The first volume of The Grand Cascapedia River recounts the discovery of the river’s salmon by adventurous outdoorsmen in the 1840s; the assignment of fishing rights on the river to successive Governors General of Canada, as a curious perk of office; and—in a fascinating encounter between the Gilded Age and the northern wilds—the subsequent purchase of those rights by a small group of American millionaires, the “Old Club.”

The second volume begins with the dissolution of the Old Club in the depths of the Great Depression and traces the development of the private camps, each with its own character and lore, that are found along the river today. It also explores the management of the river’s natural resources and the present-day division of fishing rights between the camps, the Micmacs, and the public.

Both volumes are illustrated with hundreds of rare archival photographs, as well as original maps and drawings. The Grand Cascapedia River represents an important contribution not only to the annals of sport, but also to social history and wildlife conservation and management.

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Ancient Trees

Portraits of Time

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Mesmerizing black-and-white photographs of the world’s most majestic ancient trees.

Holiday Gift Guide Selection -- San Francisco Chronicle

Beth Moon’s fourteen-year quest to photograph ancient trees has taken her across the United States, Europe, Asia, the Middle East, and Africa. Some of her subjects grow in isolation, on remote mountainsides, private estates, or nature preserves; others maintain a proud, though often precarious, existence in the midst of civilization. All, however, share a mysterious beauty perfected by age and the power to connect us to a sense of time and nature much greater than ourselves. It is this beauty, and this power, that Moon captures in her remarkable photographs.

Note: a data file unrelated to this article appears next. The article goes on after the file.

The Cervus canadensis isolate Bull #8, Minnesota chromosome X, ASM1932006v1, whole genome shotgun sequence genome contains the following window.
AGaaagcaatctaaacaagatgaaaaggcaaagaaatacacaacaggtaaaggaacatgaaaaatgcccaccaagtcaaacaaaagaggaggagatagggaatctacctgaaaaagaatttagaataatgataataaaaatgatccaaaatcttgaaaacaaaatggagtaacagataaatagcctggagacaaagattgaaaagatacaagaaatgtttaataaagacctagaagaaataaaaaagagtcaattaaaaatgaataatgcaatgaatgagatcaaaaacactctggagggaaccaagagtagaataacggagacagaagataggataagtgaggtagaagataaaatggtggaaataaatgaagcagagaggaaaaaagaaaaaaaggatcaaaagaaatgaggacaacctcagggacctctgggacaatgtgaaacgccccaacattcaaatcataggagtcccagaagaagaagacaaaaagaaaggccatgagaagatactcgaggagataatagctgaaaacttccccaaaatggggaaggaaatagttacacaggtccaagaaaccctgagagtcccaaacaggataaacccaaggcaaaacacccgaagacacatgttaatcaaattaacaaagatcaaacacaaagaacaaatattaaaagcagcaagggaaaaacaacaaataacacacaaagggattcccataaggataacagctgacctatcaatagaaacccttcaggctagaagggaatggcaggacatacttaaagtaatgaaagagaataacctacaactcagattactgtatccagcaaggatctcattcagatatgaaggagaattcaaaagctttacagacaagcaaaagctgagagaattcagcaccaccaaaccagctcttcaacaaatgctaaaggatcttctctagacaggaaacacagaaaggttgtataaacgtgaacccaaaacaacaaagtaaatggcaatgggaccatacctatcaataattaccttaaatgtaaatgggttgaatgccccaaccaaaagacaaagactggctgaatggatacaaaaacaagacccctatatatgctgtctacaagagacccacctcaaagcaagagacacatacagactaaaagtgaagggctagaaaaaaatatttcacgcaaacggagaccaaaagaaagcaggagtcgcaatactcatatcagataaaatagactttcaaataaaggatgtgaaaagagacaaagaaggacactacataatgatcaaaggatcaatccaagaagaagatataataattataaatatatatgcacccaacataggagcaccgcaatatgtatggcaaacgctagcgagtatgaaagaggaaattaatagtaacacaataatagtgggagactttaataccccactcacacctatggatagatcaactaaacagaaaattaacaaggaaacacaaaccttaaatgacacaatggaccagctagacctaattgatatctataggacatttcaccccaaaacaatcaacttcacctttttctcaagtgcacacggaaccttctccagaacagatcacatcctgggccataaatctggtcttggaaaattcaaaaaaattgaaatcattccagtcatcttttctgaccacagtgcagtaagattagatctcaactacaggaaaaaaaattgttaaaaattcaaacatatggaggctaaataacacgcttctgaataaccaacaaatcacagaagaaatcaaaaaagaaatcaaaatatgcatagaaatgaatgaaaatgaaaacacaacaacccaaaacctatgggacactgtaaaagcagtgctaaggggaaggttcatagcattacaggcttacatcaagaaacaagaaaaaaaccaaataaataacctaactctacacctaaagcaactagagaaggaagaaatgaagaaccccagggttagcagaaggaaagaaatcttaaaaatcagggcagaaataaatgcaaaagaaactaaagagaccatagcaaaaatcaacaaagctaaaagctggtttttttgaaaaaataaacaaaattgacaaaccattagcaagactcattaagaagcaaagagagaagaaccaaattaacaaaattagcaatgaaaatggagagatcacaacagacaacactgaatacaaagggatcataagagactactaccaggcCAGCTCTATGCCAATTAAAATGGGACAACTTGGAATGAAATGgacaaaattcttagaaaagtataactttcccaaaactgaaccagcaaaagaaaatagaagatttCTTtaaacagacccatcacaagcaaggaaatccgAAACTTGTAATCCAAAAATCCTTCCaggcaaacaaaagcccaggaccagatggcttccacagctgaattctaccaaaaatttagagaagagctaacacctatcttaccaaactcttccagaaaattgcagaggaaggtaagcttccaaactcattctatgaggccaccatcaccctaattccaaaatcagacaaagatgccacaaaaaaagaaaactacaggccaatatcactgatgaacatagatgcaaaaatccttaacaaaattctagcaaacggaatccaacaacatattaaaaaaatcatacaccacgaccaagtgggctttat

This handsome volume presents sixty of Moon’s finest tree portraits as full-page duotone plates. The pictured trees include the tangled, hollow-trunked yews—some more than a thousand years old—that grow in English churchyards; the baobabs of Madagascar, called “upside-down trees” because of the curious disproportion of their giant trunks and modest branches; and the fantastical dragon’s-blood trees, red-sapped and umbrella-shaped, that grow only on the island of Socotra, off the Horn of Africa.

Moon’s narrative captions describe the natural and cultural history of each individual tree, while Todd Forrest, vice president for horticulture and living collections at the New York Botanical Garden, provides a concise introduction to the biology and preservation of ancient trees. An essay by the critic Steven Brown defines Moon’s unique place in a tradition of tree photography extending from William Henry Fox Talbot to Sally Mann, and explores the challenges and potential of the tree as a subject for art. 

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Spirit Stones

The Ancient Art of the Scholar's Rock

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Renowned photographer Jonathan M. Singer presents his striking black-and-white images of Chinese ornamental rocks from a leading collection.

Shaped by nature and selected by man, scholars’ rocks, or gongshi, have been prized by Chinese intellectuals since the Tang dynasty, and are now sought after by Western collectors as well. They are a natural subject for the photographer Jonathan M. Singer, most recently acclaimed for his images of those other remarkable hybrids of art and nature, Japanese bonsai.